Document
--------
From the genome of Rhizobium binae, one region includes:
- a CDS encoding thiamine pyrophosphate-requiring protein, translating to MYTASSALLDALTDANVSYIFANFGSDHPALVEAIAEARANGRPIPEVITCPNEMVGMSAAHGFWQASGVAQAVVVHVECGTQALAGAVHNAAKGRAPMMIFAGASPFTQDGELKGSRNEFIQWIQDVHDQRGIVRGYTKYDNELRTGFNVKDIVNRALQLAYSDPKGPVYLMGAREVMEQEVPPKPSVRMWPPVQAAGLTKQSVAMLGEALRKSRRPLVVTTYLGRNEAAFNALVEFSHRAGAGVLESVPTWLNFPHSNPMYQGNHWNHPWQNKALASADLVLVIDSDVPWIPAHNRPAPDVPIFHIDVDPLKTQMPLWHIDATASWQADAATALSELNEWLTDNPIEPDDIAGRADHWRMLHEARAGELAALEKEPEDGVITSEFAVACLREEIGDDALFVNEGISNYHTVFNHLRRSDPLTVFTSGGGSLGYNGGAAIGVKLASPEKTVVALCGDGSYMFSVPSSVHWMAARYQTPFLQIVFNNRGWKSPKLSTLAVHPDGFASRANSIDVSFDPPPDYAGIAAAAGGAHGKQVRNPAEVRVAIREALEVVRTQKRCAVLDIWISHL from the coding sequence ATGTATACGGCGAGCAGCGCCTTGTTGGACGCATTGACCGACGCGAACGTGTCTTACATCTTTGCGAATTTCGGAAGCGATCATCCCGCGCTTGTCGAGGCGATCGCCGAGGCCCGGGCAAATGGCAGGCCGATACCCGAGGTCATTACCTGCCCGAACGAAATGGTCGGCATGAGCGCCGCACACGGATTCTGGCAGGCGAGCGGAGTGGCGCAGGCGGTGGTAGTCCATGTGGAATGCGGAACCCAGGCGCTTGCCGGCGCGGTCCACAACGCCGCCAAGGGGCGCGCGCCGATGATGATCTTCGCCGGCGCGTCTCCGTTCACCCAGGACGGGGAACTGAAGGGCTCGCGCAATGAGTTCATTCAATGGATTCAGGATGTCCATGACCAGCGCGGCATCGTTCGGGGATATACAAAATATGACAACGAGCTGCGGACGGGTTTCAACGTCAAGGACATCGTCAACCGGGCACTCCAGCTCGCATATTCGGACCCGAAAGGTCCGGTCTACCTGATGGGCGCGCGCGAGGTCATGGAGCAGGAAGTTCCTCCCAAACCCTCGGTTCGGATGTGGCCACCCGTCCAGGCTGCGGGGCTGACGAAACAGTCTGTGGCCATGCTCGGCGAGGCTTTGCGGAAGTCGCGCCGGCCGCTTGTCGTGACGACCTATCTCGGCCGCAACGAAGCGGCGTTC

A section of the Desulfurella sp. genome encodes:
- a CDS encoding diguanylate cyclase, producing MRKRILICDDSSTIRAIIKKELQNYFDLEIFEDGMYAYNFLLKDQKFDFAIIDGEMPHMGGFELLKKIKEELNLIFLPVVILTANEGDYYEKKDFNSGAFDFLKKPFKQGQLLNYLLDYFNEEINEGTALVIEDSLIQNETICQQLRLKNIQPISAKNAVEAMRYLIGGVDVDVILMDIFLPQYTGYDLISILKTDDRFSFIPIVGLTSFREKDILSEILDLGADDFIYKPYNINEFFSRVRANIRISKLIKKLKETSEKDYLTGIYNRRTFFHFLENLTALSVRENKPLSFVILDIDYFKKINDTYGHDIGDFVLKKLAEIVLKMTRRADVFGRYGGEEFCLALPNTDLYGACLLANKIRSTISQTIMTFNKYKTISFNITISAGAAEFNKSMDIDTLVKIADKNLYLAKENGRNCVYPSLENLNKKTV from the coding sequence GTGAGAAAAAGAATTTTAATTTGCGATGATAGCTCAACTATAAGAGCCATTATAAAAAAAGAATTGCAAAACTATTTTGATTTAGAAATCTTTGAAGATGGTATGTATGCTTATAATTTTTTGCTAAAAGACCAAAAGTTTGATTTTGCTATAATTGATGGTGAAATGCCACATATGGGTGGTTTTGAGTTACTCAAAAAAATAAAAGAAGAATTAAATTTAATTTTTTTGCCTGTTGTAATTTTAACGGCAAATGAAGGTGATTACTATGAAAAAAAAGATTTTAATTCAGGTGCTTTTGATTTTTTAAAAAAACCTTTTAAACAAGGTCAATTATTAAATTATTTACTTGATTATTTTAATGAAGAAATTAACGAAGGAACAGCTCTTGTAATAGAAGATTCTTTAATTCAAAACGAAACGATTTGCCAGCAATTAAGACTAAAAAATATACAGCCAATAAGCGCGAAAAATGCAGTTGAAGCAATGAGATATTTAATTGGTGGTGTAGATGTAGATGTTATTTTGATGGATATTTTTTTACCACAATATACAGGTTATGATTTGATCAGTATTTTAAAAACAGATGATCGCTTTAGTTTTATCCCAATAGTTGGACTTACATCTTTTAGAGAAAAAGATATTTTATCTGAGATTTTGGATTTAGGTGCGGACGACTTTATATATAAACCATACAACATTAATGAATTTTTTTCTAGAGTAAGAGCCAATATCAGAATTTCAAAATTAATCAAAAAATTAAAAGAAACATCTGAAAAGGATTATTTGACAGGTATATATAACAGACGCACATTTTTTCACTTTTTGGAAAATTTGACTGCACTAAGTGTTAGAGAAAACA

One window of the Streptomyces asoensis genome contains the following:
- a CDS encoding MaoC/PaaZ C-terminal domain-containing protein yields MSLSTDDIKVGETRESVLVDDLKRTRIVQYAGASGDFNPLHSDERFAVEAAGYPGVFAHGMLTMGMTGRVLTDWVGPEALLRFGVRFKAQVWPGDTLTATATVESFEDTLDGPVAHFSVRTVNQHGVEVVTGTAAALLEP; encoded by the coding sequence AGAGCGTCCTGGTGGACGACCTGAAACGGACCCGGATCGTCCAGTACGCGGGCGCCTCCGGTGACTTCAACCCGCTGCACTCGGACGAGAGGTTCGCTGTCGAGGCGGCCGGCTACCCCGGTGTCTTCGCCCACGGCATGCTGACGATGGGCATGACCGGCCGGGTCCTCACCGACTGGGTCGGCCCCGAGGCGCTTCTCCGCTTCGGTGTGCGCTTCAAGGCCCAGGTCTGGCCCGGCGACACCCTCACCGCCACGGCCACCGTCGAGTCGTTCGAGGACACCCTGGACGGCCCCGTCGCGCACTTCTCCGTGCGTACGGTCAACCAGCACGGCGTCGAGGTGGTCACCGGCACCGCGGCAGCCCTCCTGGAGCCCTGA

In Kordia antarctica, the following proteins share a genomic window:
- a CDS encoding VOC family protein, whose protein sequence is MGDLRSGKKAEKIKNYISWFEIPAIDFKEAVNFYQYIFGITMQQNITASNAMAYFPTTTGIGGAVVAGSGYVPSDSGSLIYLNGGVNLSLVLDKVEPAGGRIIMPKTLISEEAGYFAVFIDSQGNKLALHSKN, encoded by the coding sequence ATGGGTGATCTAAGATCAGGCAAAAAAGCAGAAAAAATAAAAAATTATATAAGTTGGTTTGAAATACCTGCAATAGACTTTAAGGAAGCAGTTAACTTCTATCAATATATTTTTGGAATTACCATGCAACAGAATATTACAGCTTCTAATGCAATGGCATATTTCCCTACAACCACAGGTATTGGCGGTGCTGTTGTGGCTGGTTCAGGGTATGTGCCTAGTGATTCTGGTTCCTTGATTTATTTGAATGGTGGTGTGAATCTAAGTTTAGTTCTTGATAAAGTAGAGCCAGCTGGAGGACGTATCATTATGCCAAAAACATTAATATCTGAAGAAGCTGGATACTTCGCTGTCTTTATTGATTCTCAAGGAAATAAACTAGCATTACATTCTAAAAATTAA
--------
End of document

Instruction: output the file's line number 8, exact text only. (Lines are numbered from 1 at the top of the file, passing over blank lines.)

- a CDS encoding VOC family protein, whose protein sequence is MGDLRSGKKAEKIKNYISWFEIPAIDFKEAVNFYQYIFGITMQQNITASNAMAYFPTTTGIGGAVVAGSGYVPSDSGSLIYLNGGVNLSLVLDKVEPAGGRIIMPKTLISEEAGYFAVFIDSQGNKLALHSKN, encoded by the coding sequence ATGGGTGATCTAAGATCAGGCAAAAAAGCAGAAAAAATAAAAAATTATATAAGTTGGTTTGAAATACCTGCAATAGACTTTAAGGAAGCAGTTAACTTCTATCAATATATTTTTGGAATTACCATGCAACAGAATATTACAGCTTCTAATGCAATGGCATATTTCCCTACAACCACAGGTATTGGCGGTGCTGTTGTGGCTGGTTCAGGGTATGTGCCTAGTGATTCTGGTTCCTTGATTTATTTGAATGGTGGTGTGAATCTAAGTTTAGTTCTTGATAAAGTAGAGCCAGCTGGAGGACGTATCATTATGCCAAAAACATTAATATCTGAAGAAGCTGGATACTTCGCTGTCTTTATTGATTCTCAAGGAAATAAACTAGCATTACATTCTAAAAATTAA